Listen, I love a delicious salty snack just as much as the next one. And if you promise not to tell my cardiologist, I’ll even admit to devouring my fair share of Cheetos. But a feature film about the man who claims to have invented Flamin’ Hot Cheetos? That seems a bit far-fetched. I mean when I was eating them I never thought the experience would be enhanced by learning the backstory. What’s next, an epic drama about the creator of Twizzlers?
Well, I’m here to eat my hat, or at least some more Flamin’ Hot Cheetos, because Flaming hot, which is making its world premiere at SXSW before streaming on Hulu in June, is proving to be an utterly delightful rags-to-riches tale that should appeal to anyone in need of uplifting. Superbly directed by Eva Longoria, this amusing and moving film defies expectations as much as its main character.
It comes down to
A spicy treat.
That would be Mexican-American Richard Montañez, fantastically played by Jesse Garcia (Quinceanera). He gets involved with gangs and petty crimes in his teens, until he goes straight after his wife Judy (Annie Gonzalez, endearingly) gets pregnant for the first time. With the help of his best friend Tony (Bobby Soto), he manages to get a job as a janitor at the local Frito-Lay factory, with Judy having to help him with the application due to his limited reading and writing skills.
There he meets Clarence (Dennis Haysbert), an extremely proud ‘self-made’ engineer who keeps the factory machines running. Richard is interested in mechanics and wants to learn how everything works. After initially being suspicious, Clarence, basking in the attention, eventually makes Richard his protege and patiently explains how the products are made.
Richard has toiled at Frito-Lay for over a decade, never succeeding in securing a promotion from the factory’s egocentric manager (Matt Walsh). But he has a eureka moment when he discovers that Cheetos would appeal much more to him and his fellow Latinos with the addition of some chili spice. With his wife and kids as a focus group, he becomes a budding food scientist, experimenting with a wide variety of chili powders until he finds just the right mix that produces painful yet delicious heat.
Bringing his world-changing discovery to the attention of Frito-Lay CEO Roger Enrico (the ever-versatile Tony Shalhoub) is another problem. Inspired by a workplace motivational video featuring Enrico that his colleagues barely notice, Richard takes the bold step of calling the executive directly and pitching his idea. Intrigued, Enrico tells Richard to prepare a presentation, and despite his complete ignorance of marketing, Richard manages to sell him by testing the idea thanks to his unbridled enthusiasm which largely offsets his unpolished delivery.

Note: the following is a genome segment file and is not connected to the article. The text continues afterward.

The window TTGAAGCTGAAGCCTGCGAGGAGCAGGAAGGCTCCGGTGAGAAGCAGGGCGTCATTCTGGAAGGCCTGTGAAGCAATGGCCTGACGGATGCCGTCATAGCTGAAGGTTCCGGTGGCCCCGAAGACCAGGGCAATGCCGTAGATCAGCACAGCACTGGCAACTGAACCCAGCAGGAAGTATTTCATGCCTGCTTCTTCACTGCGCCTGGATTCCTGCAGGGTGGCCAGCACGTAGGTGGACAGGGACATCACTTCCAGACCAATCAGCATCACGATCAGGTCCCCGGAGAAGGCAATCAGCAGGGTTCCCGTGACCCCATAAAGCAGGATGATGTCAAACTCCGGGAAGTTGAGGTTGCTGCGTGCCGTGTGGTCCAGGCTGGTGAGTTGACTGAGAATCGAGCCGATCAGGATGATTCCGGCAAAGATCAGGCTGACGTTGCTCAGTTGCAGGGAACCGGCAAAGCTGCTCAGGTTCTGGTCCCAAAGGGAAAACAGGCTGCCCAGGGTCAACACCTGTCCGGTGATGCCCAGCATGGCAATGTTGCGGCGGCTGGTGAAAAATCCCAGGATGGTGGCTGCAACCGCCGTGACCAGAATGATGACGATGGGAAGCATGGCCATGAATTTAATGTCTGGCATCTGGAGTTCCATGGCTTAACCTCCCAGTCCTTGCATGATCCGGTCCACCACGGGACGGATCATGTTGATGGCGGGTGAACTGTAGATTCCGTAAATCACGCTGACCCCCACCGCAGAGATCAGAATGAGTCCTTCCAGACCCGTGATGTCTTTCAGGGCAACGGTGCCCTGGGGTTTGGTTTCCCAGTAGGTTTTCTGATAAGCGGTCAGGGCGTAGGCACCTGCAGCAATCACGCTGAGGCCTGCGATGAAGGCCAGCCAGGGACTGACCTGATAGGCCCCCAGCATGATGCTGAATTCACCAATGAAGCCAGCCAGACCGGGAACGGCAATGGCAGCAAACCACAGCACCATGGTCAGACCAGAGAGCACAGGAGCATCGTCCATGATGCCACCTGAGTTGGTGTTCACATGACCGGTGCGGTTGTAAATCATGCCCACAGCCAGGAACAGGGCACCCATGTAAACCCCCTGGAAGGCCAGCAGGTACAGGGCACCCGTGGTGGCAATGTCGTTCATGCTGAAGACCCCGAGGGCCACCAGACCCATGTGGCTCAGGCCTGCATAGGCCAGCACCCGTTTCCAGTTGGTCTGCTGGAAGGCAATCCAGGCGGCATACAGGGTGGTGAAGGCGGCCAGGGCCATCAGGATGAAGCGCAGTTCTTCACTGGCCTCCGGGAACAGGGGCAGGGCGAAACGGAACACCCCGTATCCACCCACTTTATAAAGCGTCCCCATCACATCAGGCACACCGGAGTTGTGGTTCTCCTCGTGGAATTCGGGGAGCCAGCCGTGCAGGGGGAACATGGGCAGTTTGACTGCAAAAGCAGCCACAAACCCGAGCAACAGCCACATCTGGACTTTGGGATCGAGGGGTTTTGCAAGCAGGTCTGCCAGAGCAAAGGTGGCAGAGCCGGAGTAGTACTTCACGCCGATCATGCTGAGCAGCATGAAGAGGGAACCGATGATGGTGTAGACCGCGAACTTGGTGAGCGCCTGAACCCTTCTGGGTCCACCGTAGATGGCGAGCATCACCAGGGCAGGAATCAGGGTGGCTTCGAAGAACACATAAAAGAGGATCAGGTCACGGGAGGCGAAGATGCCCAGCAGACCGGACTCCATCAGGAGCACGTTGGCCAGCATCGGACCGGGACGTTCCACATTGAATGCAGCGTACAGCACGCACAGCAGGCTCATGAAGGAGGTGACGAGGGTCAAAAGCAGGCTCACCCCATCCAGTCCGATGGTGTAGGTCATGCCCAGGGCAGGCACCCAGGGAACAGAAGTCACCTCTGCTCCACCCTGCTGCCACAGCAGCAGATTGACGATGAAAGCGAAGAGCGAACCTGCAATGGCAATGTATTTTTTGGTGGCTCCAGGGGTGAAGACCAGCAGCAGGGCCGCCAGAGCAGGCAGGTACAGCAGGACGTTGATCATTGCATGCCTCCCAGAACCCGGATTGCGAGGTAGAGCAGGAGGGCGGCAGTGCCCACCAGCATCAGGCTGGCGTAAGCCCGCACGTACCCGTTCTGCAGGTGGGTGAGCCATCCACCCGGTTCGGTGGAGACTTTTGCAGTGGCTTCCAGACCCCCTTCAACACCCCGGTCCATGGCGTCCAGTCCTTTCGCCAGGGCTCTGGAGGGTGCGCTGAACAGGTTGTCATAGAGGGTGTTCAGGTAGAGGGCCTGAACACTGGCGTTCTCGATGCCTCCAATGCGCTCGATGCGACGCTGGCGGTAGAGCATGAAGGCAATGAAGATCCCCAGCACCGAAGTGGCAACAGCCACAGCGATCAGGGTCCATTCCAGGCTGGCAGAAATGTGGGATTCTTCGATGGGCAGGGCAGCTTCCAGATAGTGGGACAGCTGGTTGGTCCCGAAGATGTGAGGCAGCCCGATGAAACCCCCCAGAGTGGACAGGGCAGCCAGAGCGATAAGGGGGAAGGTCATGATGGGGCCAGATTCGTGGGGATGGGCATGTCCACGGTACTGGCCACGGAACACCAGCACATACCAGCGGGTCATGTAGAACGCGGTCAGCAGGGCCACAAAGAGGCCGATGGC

The first test of the product is disappointing, consumers show no interest. But Richard enlists his friends and family to hand out free samples to the local Hispanic community, and the product quickly takes off. The rest, as they say, is history, with Richard rising to vice president at the company.
Working from two books written by Montañez, screenwriters Lewis Colick and Linda Yvette Chavez have clever fun with the story, infusing the feel-good story with plenty of lightheartedness and hilarious fantasy scenes. They also mine the story for rich emotions, especially with the tender relationship between Richard and his endlessly supportive wife, who will stop at nothing to help him achieve his dreams. The film’s long chronology and constantly shifting tones would present a challenge to any director, but Longoria, making her feature film debut, handles things skillfully, infusing the proceedings with a loving appreciation and authentic-feeling depiction of the Latino community in the core.
After seeing the movie, I diligently started doing some research and soon found that out Flaming hot maybe not quite the true story it claims to be. I promptly stopped digging further, not wanting to learn a troubling reality that might lower my appreciation. After all, as we learned from another great movie, print the legend when the legend becomes fact.